His questions might be probing and could make some people feel uncomfortable, but Baker feels they are important.

When two women came to him to close a home purchase, Baker asked them about the nature of their relationship. Buying a house as friends, business partners, life partners or a married couple does play a role in how the co-ownership agreement is framed.

And there is often an assumption that a common law couple has the same rights as a married couple when it comes to property.

“Unless you’re married, the Ontario scheme of property rights does not kick in. And so you’re left in a kind of no man’s land when you’re entering into a financial transaction with your partner,” Baker points out. 

“And so you have to dive right in to those personal, sensitive questions early on in the interview because it makes a difference in how you treat this joint investment. You’ve got to ask the hard questions: What kind of relationship do you have and you’ve got to be prepared for whatever answer comes back.”

Relationships do, inevitably end, either through separation or death. So discussing how that will look like at the beginning of the relationship when it is fresh is much easier than when it does come to an end and when emotions run high.

Defining the difference and delineating the relationship through the agreement is a “golden opportunity” to think about what would happen at the end of the relationship and put provisions in place for that time, Baker adds.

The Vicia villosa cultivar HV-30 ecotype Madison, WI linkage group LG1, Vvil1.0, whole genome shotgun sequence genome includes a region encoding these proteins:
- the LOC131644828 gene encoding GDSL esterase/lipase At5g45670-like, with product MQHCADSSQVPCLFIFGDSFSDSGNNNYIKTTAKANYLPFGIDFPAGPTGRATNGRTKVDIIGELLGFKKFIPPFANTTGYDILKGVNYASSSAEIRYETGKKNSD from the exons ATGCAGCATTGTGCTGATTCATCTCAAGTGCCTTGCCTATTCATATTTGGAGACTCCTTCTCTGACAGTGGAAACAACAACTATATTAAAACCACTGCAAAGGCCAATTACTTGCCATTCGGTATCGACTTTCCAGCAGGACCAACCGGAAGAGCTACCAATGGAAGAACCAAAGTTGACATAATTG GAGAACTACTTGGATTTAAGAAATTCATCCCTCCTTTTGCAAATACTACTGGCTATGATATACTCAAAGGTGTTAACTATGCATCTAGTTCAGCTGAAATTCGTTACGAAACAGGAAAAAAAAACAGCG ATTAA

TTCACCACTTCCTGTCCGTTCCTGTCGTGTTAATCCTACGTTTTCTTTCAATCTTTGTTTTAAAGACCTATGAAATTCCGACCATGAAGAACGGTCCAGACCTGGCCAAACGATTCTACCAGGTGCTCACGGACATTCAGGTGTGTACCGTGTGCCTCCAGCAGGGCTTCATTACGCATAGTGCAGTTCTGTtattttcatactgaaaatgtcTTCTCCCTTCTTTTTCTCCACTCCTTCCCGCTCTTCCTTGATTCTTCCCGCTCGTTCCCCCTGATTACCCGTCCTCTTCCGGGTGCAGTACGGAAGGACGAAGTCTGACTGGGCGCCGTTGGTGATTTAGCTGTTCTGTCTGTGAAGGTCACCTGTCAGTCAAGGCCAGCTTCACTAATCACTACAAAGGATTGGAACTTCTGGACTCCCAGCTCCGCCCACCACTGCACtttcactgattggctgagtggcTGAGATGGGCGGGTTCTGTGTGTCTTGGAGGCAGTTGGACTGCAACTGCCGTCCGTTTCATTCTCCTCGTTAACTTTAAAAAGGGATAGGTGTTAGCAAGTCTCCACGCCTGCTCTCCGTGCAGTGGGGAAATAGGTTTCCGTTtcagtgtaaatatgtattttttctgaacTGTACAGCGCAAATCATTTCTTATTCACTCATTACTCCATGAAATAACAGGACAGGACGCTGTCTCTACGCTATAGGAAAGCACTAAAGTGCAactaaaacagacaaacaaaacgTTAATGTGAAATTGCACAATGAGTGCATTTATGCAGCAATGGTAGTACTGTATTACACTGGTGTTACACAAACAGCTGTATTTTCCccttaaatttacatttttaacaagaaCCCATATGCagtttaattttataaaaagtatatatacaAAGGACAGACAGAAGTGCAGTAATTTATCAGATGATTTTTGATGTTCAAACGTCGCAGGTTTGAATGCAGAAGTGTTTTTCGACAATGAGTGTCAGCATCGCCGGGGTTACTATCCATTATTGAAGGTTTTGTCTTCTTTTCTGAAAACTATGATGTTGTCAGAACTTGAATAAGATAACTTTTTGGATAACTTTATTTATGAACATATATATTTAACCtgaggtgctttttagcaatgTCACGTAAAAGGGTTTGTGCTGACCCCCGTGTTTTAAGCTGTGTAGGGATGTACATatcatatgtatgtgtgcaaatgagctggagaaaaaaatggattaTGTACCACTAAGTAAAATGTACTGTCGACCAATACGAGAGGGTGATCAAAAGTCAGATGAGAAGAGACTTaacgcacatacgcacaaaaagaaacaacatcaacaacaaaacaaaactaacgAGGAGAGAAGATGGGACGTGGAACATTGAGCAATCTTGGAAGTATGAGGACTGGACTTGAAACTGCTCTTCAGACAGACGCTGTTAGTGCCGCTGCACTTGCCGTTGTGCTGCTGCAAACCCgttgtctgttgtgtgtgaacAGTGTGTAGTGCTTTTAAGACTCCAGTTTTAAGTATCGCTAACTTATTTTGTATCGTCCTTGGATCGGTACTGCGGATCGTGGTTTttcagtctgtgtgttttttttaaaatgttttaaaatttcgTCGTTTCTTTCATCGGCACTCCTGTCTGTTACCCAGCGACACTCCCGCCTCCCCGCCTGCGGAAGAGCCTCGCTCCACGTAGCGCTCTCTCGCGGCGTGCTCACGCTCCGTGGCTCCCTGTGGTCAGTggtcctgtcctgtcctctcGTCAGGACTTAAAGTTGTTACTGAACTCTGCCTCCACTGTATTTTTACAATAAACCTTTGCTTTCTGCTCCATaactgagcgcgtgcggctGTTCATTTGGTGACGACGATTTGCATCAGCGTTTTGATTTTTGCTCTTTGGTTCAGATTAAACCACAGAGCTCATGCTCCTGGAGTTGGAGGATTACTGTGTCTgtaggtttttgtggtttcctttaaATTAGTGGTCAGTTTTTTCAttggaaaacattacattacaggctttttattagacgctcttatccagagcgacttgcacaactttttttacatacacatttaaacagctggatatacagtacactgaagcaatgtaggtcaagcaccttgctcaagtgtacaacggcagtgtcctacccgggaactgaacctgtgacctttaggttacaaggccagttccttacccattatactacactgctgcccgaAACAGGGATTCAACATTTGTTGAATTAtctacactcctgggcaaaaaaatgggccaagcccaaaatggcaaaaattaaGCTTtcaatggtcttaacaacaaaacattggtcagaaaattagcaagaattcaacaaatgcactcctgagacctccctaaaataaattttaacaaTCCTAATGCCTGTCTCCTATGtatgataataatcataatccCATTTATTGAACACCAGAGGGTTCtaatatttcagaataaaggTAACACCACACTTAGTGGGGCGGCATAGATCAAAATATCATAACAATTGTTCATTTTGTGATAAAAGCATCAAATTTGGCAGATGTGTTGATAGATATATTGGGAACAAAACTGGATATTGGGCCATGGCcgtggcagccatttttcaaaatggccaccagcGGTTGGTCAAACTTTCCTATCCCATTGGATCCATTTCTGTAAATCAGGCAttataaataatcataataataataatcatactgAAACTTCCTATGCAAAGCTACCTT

A married couple without a co-ownership agreement that does end up splitting up will default to a conflict under the family law regime, which can be very contentious and emotional. And post-breakup, the two parties may not be so keen to share the same way they did at the start of a relationship. That co-ownership agreement could well provide them with a course they can follow without dragging along that emotional baggage.

“I bring humour and levity to the situation because it is a serious subject and it is a bit of a dark conversation unless you put it into perspective, which is all things, most things, come to an end . . .” Baker says. He says planning in advance means clients can worry less about the outcome should they separate.

Baker warns that there are circumstances in which another lawyer might be required. 

By probing the relationship and the nature of the purchase, the lawyer will distinguish if there is an unequal investment and responsibilities, which could mean it’s a two-lawyer issue, he says.

“You’ve got to remember when these individuals come in and want to buy a property together, it feels like a real estate deal where you have two people who have aligned interests, and that you can probably represent both of them buying the same property,” he says. 

“When you get into the co-ownership agreement, I think you start to have two clients at that point,” he says. 

Sprague points out that a co-ownership agreement — at least the offer of one — can also protect the lawyer. If a client points a finger at the lawyer for unintended consequences of co-ownership should things turn sour, the lawyer can say he did suggest a co-ownership agreement at the time of purchase.

“At least you can point back at your file and say: ‘I know as the lawyer when I have individuals buying property as co-tenants I always recommend we discuss these issues and here are the types of things we discuss when we do so,’” he says.